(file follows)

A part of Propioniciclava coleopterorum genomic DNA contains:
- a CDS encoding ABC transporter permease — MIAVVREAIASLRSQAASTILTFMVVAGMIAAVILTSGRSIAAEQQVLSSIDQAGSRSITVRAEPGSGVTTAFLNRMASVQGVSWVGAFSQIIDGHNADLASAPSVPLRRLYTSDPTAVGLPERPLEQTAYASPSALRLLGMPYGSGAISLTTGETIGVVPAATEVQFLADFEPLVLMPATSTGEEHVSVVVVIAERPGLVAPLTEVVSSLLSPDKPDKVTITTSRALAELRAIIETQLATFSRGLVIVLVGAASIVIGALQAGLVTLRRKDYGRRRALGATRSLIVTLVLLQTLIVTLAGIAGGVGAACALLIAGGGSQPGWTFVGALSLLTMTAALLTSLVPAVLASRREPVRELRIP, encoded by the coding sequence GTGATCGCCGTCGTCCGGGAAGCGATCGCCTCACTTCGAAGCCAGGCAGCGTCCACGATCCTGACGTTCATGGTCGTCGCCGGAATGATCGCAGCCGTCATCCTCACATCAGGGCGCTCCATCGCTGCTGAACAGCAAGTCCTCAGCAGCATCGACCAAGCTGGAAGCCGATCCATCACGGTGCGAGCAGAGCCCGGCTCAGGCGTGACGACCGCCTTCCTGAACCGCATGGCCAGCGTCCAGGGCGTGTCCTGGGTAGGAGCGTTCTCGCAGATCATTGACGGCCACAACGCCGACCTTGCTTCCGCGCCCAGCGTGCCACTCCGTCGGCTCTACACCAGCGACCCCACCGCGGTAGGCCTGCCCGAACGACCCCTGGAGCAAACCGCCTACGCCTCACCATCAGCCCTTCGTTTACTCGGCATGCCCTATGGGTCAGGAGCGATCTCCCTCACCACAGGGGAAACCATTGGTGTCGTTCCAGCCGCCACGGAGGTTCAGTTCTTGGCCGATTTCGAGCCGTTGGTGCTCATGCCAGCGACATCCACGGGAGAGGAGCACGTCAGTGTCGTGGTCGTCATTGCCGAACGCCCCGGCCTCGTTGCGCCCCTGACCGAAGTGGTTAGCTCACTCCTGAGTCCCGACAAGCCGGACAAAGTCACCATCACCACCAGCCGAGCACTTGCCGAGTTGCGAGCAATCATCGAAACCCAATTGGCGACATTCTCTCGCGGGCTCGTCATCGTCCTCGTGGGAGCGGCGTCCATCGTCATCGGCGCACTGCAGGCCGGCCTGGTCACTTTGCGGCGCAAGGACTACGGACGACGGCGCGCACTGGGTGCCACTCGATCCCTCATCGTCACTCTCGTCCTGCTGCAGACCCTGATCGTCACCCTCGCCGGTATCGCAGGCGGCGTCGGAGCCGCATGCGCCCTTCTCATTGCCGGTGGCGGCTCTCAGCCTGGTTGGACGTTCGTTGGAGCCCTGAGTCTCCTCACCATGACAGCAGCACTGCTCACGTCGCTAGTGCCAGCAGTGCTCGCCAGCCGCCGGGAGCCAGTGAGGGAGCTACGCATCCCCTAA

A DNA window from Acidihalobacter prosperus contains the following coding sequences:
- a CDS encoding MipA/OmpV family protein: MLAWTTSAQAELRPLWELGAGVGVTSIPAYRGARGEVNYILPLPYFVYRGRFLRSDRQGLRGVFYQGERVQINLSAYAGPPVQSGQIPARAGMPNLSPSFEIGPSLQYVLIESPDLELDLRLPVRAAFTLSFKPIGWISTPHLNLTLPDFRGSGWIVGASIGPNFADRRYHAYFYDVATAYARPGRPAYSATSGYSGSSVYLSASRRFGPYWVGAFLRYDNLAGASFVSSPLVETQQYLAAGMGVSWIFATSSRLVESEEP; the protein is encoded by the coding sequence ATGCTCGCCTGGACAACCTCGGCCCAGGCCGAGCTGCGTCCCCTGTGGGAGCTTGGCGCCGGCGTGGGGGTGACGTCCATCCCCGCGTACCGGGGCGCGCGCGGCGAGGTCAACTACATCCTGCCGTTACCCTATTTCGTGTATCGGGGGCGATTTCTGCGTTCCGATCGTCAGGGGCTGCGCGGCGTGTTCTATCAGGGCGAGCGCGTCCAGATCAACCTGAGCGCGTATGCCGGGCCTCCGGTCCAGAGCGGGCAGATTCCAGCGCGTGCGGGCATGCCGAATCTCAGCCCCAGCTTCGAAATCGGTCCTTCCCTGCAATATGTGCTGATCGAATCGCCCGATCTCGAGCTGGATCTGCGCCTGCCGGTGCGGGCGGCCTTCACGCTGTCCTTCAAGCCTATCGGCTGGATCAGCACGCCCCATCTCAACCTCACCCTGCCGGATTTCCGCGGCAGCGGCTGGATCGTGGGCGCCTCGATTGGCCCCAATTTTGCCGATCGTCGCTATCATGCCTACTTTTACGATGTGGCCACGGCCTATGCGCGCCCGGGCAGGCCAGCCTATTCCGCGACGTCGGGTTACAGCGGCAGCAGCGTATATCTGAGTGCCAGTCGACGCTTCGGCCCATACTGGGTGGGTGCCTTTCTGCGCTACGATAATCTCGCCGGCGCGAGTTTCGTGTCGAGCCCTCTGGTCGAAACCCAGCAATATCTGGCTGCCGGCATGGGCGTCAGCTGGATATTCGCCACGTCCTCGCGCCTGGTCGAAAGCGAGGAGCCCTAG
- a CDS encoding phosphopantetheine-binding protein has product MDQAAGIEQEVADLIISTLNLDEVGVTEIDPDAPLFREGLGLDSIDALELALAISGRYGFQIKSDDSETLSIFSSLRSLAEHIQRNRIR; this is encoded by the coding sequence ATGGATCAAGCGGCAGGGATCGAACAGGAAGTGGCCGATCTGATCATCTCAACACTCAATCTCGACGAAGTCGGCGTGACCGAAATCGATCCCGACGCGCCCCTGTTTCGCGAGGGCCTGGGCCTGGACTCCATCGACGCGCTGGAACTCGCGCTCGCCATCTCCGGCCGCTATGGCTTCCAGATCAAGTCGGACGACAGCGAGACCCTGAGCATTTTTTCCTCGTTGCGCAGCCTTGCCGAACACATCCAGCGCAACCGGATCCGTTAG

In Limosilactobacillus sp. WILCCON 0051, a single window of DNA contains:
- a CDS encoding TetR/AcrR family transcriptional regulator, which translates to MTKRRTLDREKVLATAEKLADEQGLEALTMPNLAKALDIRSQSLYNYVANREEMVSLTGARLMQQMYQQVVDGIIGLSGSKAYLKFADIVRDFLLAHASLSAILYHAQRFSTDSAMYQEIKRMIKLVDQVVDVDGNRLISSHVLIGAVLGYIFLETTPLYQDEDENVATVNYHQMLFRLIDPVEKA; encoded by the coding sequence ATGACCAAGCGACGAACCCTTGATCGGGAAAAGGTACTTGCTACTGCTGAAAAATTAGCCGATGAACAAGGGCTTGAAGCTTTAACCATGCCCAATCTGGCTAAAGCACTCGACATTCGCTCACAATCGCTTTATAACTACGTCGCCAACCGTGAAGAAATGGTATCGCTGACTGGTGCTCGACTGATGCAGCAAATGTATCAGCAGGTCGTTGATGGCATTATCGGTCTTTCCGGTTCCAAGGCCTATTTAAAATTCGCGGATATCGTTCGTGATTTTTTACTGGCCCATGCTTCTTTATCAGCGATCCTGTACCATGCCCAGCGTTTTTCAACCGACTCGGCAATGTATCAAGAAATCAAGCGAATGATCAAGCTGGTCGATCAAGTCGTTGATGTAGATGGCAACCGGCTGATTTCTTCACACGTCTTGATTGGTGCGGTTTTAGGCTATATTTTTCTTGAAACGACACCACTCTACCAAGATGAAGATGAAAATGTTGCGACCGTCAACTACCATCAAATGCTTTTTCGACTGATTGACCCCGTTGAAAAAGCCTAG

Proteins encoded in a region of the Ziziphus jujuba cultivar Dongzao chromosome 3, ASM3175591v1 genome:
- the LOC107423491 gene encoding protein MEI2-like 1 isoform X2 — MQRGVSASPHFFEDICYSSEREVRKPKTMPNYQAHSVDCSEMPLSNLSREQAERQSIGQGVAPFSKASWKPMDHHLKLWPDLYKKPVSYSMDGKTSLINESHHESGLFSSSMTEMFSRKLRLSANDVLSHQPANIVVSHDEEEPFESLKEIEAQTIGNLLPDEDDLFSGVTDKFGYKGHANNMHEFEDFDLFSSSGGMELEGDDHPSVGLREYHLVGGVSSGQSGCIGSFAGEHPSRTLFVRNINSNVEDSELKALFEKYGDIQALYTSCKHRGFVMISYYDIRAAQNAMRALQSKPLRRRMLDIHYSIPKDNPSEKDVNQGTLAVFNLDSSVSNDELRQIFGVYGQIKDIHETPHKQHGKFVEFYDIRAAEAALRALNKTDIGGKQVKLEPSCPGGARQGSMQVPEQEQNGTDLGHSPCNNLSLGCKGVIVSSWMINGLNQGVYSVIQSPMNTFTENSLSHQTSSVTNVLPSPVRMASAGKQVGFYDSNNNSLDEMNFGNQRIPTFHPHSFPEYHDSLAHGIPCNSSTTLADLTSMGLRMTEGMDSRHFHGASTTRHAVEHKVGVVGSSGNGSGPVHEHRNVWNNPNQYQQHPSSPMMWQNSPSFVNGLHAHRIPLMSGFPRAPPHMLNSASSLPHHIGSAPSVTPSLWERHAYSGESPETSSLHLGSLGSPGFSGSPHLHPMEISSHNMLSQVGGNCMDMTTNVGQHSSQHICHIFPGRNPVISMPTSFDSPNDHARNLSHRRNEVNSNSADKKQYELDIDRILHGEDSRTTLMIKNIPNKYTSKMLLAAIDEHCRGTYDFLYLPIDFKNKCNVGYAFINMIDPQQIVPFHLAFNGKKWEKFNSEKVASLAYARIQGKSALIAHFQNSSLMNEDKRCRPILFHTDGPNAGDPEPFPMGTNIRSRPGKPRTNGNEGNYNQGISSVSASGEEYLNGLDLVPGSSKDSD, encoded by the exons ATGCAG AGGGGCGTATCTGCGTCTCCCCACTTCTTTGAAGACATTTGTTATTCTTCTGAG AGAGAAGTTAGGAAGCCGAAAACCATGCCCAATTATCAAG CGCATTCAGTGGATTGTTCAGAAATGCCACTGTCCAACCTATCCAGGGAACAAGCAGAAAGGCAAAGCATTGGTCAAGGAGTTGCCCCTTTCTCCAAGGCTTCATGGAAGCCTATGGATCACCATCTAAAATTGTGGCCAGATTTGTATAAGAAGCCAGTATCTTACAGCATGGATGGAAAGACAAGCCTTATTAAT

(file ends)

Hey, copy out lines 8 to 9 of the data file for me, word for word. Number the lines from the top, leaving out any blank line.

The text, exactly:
Proteins encoded in a region of the Ziziphus jujuba cultivar Dongzao chromosome 3, ASM3175591v1 genome:
- the LOC107423491 gene encoding protein MEI2-like 1 isoform X2 — MQRGVSASPHFFEDICYSSEREVRKPKTMPNYQAHSVDCSEMPLSNLSREQAERQSIGQGVAPFSKASWKPMDHHLKLWPDLYKKPVSYSMDGKTSLINESHHESGLFSSSMTEMFSRKLRLSANDVLSHQPANIVVSHDEEEPFESLKEIEAQTIGNLLPDEDDLFSGVTDKFGYKGHANNMHEFEDFDLFSSSGGMELEGDDHPSVGLREYHLVGGVSSGQSGCIGSFAGEHPSRTLFVRNINSNVEDSELKALFEKYGDIQALYTSCKHRGFVMISYYDIRAAQNAMRALQSKPLRRRMLDIHYSIPKDNPSEKDVNQGTLAVFNLDSSVSNDELRQIFGVYGQIKDIHETPHKQHGKFVEFYDIRAAEAALRALNKTDIGGKQVKLEPSCPGGARQGSMQVPEQEQNGTDLGHSPCNNLSLGCKGVIVSSWMINGLNQGVYSVIQSPMNTFTENSLSHQTSSVTNVLPSPVRMASAGKQVGFYDSNNNSLDEMNFGNQRIPTFHPHSFPEYHDSLAHGIPCNSSTTLADLTSMGLRMTEGMDSRHFHGASTTRHAVEHKVGVVGSSGNGSGPVHEHRNVWNNPNQYQQHPSSPMMWQNSPSFVNGLHAHRIPLMSGFPRAPPHMLNSASSLPHHIGSAPSVTPSLWERHAYSGESPETSSLHLGSLGSPGFSGSPHLHPMEISSHNMLSQVGGNCMDMTTNVGQHSSQHICHIFPGRNPVISMPTSFDSPNDHARNLSHRRNEVNSNSADKKQYELDIDRILHGEDSRTTLMIKNIPNKYTSKMLLAAIDEHCRGTYDFLYLPIDFKNKCNVGYAFINMIDPQQIVPFHLAFNGKKWEKFNSEKVASLAYARIQGKSALIAHFQNSSLMNEDKRCRPILFHTDGPNAGDPEPFPMGTNIRSRPGKPRTNGNEGNYNQGISSVSASGEEYLNGLDLVPGSSKDSD, encoded by the exons ATGCAG AGGGGCGTATCTGCGTCTCCCCACTTCTTTGAAGACATTTGTTATTCTTCTGAG AGAGAAGTTAGGAAGCCGAAAACCATGCCCAATTATCAAG CGCATTCAGTGGATTGTTCAGAAATGCCACTGTCCAACCTATCCAGGGAACAAGCAGAAAGGCAAAGCATTGGTCAAGGAGTTGCCCCTTTCTCCAAGGCTTCATGGAAGCCTATGGATCACCATCTAAAATTGTGGCCAGATTTGTATAAGAAGCCAGTATCTTACAGCATGGATGGAAAGACAAGCCTTATTAAT